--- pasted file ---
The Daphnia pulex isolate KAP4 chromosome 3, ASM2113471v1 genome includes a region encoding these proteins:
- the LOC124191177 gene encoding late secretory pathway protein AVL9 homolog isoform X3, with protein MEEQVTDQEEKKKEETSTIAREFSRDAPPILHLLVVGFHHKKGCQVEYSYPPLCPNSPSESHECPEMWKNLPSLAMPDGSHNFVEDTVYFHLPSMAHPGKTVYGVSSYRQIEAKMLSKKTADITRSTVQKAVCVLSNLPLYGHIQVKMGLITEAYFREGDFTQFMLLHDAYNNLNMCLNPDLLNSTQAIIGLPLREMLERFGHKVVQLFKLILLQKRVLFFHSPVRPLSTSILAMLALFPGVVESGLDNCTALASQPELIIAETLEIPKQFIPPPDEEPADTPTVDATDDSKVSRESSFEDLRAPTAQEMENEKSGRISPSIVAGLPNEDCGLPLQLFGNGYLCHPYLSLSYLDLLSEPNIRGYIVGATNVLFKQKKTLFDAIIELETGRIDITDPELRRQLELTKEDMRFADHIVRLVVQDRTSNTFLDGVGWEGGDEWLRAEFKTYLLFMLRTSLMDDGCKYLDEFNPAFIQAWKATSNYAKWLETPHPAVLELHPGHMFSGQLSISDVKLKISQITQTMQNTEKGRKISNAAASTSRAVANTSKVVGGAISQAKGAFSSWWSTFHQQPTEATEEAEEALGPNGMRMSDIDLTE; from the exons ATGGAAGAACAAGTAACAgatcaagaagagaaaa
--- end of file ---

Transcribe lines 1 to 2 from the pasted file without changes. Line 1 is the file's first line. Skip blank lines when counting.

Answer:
The Daphnia pulex isolate KAP4 chromosome 3, ASM2113471v1 genome includes a region encoding these proteins:
- the LOC124191177 gene encoding late secretory pathway protein AVL9 homolog isoform X3, with protein MEEQVTDQEEKKKEETSTIAREFSRDAPPILHLLVVGFHHKKGCQVEYSYPPLCPNSPSESHECPEMWKNLPSLAMPDGSHNFVEDTVYFHLPSMAHPGKTVYGVSSYRQIEAKMLSKKTADITRSTVQKAVCVLSNLPLYGHIQVKMGLITEAYFREGDFTQFMLLHDAYNNLNMCLNPDLLNSTQAIIGLPLREMLERFGHKVVQLFKLILLQKRVLFFHSPVRPLSTSILAMLALFPGVVESGLDNCTALASQPELIIAETLEIPKQFIPPPDEEPADTPTVDATDDSKVSRESSFEDLRAPTAQEMENEKSGRISPSIVAGLPNEDCGLPLQLFGNGYLCHPYLSLSYLDLLSEPNIRGYIVGATNVLFKQKKTLFDAIIELETGRIDITDPELRRQLELTKEDMRFADHIVRLVVQDRTSNTFLDGVGWEGGDEWLRAEFKTYLLFMLRTSLMDDGCKYLDEFNPAFIQAWKATSNYAKWLETPHPAVLELHPGHMFSGQLSISDVKLKISQITQTMQNTEKGRKISNAAASTSRAVANTSKVVGGAISQAKGAFSSWWSTFHQQPTEATEEAEEALGPNGMRMSDIDLTE; from the exons ATGGAAGAACAAGTAACAgatcaagaagagaaaa